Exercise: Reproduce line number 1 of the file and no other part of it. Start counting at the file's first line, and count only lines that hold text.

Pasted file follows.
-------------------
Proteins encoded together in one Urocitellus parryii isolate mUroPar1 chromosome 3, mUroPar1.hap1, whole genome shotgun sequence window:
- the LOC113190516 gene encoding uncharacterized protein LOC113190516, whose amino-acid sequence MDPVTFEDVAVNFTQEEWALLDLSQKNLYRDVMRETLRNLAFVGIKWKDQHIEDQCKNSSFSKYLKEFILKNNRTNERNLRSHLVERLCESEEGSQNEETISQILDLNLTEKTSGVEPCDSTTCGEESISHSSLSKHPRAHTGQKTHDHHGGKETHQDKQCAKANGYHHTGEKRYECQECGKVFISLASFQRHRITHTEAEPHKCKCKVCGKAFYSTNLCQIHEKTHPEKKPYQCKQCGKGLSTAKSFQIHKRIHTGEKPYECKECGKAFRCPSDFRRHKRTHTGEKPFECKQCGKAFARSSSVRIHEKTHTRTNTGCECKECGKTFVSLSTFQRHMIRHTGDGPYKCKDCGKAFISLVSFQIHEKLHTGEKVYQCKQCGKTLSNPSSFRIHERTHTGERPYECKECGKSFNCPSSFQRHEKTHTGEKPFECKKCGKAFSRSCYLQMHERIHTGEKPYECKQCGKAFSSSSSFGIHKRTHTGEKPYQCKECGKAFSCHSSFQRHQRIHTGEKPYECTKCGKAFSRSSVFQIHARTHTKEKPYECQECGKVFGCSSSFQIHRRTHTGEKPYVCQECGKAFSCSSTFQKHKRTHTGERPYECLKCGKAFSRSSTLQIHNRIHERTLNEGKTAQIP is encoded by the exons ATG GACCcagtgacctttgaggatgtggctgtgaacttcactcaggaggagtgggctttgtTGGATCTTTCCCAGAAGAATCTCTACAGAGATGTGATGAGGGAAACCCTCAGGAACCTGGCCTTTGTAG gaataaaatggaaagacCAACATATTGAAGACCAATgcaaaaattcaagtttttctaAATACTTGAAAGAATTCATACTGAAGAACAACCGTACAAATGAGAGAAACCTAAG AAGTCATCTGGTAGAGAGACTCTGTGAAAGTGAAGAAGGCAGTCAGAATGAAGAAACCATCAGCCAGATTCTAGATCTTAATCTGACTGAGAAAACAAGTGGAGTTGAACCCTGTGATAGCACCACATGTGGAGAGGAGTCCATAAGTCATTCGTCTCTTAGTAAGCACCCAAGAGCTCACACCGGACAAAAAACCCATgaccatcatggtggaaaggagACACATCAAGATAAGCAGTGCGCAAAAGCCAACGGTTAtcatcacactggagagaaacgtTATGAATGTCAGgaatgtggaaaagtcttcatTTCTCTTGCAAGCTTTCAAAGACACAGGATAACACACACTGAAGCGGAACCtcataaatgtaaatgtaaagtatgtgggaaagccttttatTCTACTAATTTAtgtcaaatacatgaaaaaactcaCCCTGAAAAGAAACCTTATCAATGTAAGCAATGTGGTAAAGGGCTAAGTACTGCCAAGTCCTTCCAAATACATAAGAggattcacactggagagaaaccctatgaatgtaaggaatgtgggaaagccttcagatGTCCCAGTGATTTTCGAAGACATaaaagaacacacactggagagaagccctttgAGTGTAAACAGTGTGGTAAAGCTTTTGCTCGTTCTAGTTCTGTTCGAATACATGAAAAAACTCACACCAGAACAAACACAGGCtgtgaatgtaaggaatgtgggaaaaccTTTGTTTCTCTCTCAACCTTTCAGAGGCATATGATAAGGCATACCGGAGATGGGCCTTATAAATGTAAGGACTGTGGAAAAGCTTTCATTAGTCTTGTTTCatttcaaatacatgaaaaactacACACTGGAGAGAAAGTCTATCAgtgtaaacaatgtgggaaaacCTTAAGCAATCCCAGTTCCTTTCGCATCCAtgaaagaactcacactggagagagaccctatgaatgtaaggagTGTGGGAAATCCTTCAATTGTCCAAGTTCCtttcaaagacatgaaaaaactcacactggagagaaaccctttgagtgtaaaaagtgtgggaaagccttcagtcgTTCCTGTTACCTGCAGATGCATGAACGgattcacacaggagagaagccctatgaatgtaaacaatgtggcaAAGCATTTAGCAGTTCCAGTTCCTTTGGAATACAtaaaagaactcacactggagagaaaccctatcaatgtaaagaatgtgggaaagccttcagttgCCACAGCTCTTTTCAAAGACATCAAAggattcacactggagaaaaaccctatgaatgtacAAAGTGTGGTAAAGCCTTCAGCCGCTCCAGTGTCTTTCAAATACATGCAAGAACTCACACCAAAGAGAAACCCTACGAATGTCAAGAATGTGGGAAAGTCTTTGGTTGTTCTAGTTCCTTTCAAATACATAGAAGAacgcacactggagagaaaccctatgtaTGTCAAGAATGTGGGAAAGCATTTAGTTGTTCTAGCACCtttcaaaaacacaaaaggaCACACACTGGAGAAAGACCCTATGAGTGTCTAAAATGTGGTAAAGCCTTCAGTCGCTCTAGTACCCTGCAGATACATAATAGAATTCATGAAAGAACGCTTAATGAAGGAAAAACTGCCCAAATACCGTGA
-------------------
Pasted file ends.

Proteins encoded together in one Urocitellus parryii isolate mUroPar1 chromosome 3, mUroPar1.hap1, whole genome shotgun sequence window: